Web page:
Why?

Because testing the effects requires a lymphatic system, kidney filtration, and more. Basically, to test the ink, you need to test it on a living being.

The European labs testing ink are committed to fighting against animal cruelty. (In the past, the way most products were tested for human safety was to test them on animals first.) The only other option is to create synthetic human tissues, which is possible, but hasn’t been done in this context.

However, the lack of research is making tattoo artists question why the law is being put into place without enough scientific proof. The tattooing industry still has a shady reputation, and some are worried that it’s causing the ban to be put in place out of fear instead of scientific evidence.

How a Tattoo Ink Ban Could Hurt the Industry:

Tattooing has become more mainstream (and safer) in recent years. Some artists are concerned that a ban on tattoo ink could push tattooing back into an underground art form. Because being more “underground” could end up with people tattooing in unsanitary conditions more often, the ban could actually increase the risk of tattoo ink-related reactions and illnesses.

Additionally, a ban on many ink colors could:

  • Put artists that specialize in color tattoos out of a job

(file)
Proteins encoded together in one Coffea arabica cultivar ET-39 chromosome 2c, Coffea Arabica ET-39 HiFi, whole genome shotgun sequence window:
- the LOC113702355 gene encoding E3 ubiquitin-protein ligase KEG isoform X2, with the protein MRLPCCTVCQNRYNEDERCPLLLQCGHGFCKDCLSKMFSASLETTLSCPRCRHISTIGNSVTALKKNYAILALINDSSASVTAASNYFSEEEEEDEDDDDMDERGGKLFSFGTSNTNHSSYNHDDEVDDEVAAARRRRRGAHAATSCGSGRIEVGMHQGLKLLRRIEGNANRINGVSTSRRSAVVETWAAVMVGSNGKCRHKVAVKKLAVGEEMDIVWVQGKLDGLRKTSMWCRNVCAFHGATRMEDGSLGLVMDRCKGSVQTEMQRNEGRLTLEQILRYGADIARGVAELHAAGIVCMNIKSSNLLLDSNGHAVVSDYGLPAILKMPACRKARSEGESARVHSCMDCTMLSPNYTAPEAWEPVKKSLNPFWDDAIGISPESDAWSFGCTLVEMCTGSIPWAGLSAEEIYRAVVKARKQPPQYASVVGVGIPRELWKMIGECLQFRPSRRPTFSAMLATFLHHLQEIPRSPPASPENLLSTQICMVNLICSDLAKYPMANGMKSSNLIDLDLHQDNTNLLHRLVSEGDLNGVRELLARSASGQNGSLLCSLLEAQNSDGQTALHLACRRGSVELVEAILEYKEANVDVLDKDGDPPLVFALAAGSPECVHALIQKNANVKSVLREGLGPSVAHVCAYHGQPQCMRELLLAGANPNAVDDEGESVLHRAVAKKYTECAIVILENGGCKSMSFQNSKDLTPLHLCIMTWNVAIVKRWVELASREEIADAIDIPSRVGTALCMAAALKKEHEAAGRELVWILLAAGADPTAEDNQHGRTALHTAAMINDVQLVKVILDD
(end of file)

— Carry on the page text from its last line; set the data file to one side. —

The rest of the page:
• Stop clients from getting tattoos because they wanted color
  • Destroy tattooing styles that rely heavily on color (ex: new school)

How Laws On Tattoo Ink Could Help the Industry:

If an ink ban goes into effect, manufacturers will be forced to change their processes of creating ink or face going out of business. This could lead to a huge increase in the legitimacy of the tattooing industry, leading to:

  • Safer products with stricter standards
  • Manufacturer screening and testing of products
  • Additional research on the long-term effects of tattoos on human health
  • Tattooing getting closer to medical standards

If tattoo manufacturers regulate their ink, it would take the pressure off tattoo artists to find safe materials. Instead, safe ink would be easy to find and every bottle would have an easy-to-read label (something most major manufacturers are moving toward already).

What You Should Do About the Tattoo Ink Ban

A ban on tattoo ink is concerning for both artists and customers. However, there are a few things you should and shouldn’t do in response…

What Not to Do:

  • Buy a ton of ink with Blue 15 and Green 7. While it’s tempting to hoard it, those inks could very well become useless if they are banned.
  • Buy ink off Amazon. Knock-off inks made with dangerous materials are all over Amazon. Buying directly from the manufacturer is the best way to get the safest inks currently on the market.

What You Should Do:

  • Fill in whatever information you know in the Call for Evidence. While the ban is limited to the EU and UK currently, it’s likely that their regulations will cause the rest of the world to take a look at their tattoo ink.
  • Figure out what’s in your ink. Websites like whatsinmyink.com can be helpful when identifying potentially dangerous substances in your ink, or you can contact the manufacturer for more information.
AUTHOR
Nathan Molenaar

Nathan is a licensed professional tattoo artist with over 8 years’ experience working at studios across the globe, including Celebrity Ink, the world's largest tattoo studio chain. When he's not tattooing, he spends his free time sharing his experience and knowledge with aspiring artists who dream of pursuing a career in the tattooing industry.